To the subject of refugees we go—and mind you, this was before the so-called “Muslim ban” took effect—David Muir asked Pres. Trump about his intended executive action to suspend immigration to the United States, as we now know from seven countries: Iran, Iraq, Libya, Somalia, Sudan, Syria and Yemen. You know, the ones where he doesn’t have business interests, and from which nationals hadn’t killed an American on U.S. soil during the period from 1975 to 2015. Those ones. Muir was all, like, come on, dude, this is a Muslim ban, isn’t it? And Trump, he was all, like, no, it isn’t! It’s countries with tremendous levels of terror! Listen, I want America to be safe, OK? Barack and Hillary were letting all kinds of people into this country. Germany is a shit-show. We have enough problems here in the United States. We don’t need a bunch of people here trying to kill us. Muir then asked President Trump why certain countries were not on the list, namely Afghanistan, Pakistan and Saudi Arabia, just for kicks. It’s because he has business interests there. I know it. You know it. And Trump—surprise!—didn’t answer. He talked about something called “extreme vetting,” despite the notion the vetting that’s currently in place is pretty damn extreme. Muir rightly asked in follow-up whether or not he was concerned this would just foment anger within the worldwide Muslim community. And the President was all, like, more anger? I don’t think that’s possible, because they’re pretty damn angry already. The world is a mess, David. What’s a little more anger?

David Muir then got up very slowly, went to the wall of the room where a samurai sword was strategically placed, and plunged it into his stomach. OK—Muir didn’t do that, but I’d like to imagine he was thinking about it, if for no other reason than to more quickly put an end to the interview. Instead, it continued. The next topic was Iraq, and the specific remark by Pres. Trump that, “We should’ve kept the oil, but OK, maybe we’ll have another chance.” Like, what the f**k was that supposed to mean? Trump, apparently, was totally serious on this point. Yeah, David, we should’ve kept the oil. It would’ve meant less money for ISIS. And Muir replied by suggesting that critics would say this would be sorta kinda a violation of international law. And Trump was all, like, who the f**k said that? Idiots. If we take the oil, that means more money for us. For schools. For infrastructure. How is that a bad thing? And Muir, likely trying to prevent his eye from twitching uncontrollably, moved to address the particular idea that “maybe we’ll have another chance.” That is, you might just start shit and risk American troops for that purpose? And Trump, likely with a smirk on his face, said thisfor real—”We’ll see what happens.”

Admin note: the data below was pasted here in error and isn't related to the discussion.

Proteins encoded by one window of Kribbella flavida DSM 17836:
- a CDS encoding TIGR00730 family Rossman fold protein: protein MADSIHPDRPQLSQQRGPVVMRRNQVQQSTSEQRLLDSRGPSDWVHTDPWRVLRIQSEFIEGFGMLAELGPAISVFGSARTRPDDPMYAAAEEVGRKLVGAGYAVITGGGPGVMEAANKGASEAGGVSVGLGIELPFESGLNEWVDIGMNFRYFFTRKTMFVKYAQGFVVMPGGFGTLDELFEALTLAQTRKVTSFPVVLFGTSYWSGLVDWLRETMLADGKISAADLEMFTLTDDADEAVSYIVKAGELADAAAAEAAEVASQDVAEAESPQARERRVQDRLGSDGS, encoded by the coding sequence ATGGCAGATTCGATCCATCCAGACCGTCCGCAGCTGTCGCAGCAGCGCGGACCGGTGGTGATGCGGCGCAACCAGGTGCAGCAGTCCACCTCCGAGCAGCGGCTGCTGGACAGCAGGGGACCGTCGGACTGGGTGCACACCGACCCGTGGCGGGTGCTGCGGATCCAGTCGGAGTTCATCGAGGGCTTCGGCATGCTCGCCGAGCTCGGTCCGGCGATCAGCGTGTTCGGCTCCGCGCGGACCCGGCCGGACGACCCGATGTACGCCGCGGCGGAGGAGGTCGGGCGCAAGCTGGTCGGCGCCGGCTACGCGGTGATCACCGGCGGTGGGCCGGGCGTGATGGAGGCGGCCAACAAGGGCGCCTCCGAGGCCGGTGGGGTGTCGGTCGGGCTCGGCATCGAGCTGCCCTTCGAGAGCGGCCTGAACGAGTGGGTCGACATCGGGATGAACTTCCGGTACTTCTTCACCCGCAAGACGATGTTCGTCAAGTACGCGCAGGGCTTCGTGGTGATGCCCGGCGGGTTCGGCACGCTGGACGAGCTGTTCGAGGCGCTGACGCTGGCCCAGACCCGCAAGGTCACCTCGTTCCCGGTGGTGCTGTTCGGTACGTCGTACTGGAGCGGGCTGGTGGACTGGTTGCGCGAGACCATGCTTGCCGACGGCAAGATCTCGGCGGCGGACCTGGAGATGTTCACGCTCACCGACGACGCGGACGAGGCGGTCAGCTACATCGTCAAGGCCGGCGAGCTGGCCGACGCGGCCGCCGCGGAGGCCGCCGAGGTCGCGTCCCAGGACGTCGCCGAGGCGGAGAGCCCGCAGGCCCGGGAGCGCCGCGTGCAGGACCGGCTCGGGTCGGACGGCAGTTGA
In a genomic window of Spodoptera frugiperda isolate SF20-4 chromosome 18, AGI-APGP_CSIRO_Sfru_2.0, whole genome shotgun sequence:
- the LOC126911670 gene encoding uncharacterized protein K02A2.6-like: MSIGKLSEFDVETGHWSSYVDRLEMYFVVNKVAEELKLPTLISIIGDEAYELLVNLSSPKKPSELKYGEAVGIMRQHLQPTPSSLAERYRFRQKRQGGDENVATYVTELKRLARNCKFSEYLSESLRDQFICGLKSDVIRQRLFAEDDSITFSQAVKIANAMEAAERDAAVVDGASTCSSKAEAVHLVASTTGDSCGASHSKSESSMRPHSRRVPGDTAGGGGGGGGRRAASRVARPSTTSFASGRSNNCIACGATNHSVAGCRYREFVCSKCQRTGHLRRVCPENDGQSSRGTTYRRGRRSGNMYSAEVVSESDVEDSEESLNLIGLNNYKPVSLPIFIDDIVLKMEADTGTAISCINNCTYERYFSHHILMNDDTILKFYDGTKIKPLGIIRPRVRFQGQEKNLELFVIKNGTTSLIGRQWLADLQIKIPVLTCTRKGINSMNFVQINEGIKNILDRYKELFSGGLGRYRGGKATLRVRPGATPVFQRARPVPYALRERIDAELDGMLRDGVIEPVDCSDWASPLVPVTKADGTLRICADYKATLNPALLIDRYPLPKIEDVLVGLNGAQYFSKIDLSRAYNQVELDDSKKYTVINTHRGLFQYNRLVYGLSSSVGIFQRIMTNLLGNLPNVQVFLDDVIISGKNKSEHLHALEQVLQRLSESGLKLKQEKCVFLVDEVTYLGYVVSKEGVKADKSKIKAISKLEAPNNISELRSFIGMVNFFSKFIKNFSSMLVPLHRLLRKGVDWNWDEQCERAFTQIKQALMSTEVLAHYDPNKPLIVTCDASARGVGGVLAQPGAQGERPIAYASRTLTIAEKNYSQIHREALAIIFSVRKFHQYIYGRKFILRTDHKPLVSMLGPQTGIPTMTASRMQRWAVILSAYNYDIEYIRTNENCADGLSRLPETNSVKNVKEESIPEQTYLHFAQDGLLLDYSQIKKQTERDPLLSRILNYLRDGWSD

What an asshole.

I could tell you what David Muir and President Donald Trump said about the Affordable Care Act, but it would be a waste of time

This is the end of the interview, and sorry to wrap things up so unceremoniously, but here’s the gist: Trump and the GOP hate “ObamaCare,” and say they will replace it with something better, but they have no g-d clue about a superior successor to President Obama’s hallmark legislation. What we need is single-payer or universal health care. Just listen to Bernie Sanders—he’ll tell you. Don’t listen to Pres. Trump. For, ahem, the sake of your health.


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Sure, there were no protests or off-color remarks made when Barack Obama was elected and re-elected President. Why do you ask? (Image retrieved from wbbh.images.worldnow.com.)

The start of Donald Trump’s tenure as President of the United States has been nothing short of hellacious. Renewed talk of building a wall at the Mexican border and mass deportations. Effecting a Muslim ban—on Holocaust Remembrance Day, no less. Allowing Steve Bannon to have as much power as he does, a trend which only seems to be on the incline. Bringing us back full circle, though, to Trump’s supporters, this amounts to little more than “sore loser” talk. We won. You lost. Democracy in action. Get over it. What is particularly striking about this attitude, aside from the notion it is really not in the spirit of sportsmanship or togetherness, is that it comes with the supposition on the part of those supporters taunting young adults and liberals/progressives as “snowflakes” that they are superior because “they” never protested when Obama was sworn in. How quickly or easily they forget, though—or just plain deny. As this video from the online publication Mic explains, protests at President Obama’s Inauguration featured some particularly hateful rhetoric, including references to Obama not being born in this country—the “birther” controversy Trump himself helped perpetuate—images evocative of lynching, and allusions to Obama being a secret Muslim. This same video notes Trump also asked his Twitter followers back in 2012 to “march on Washington” after Barack Obama’s re-election in protest of this “travesty.” It’s only fair, then, that we march in protest of President Trump, right?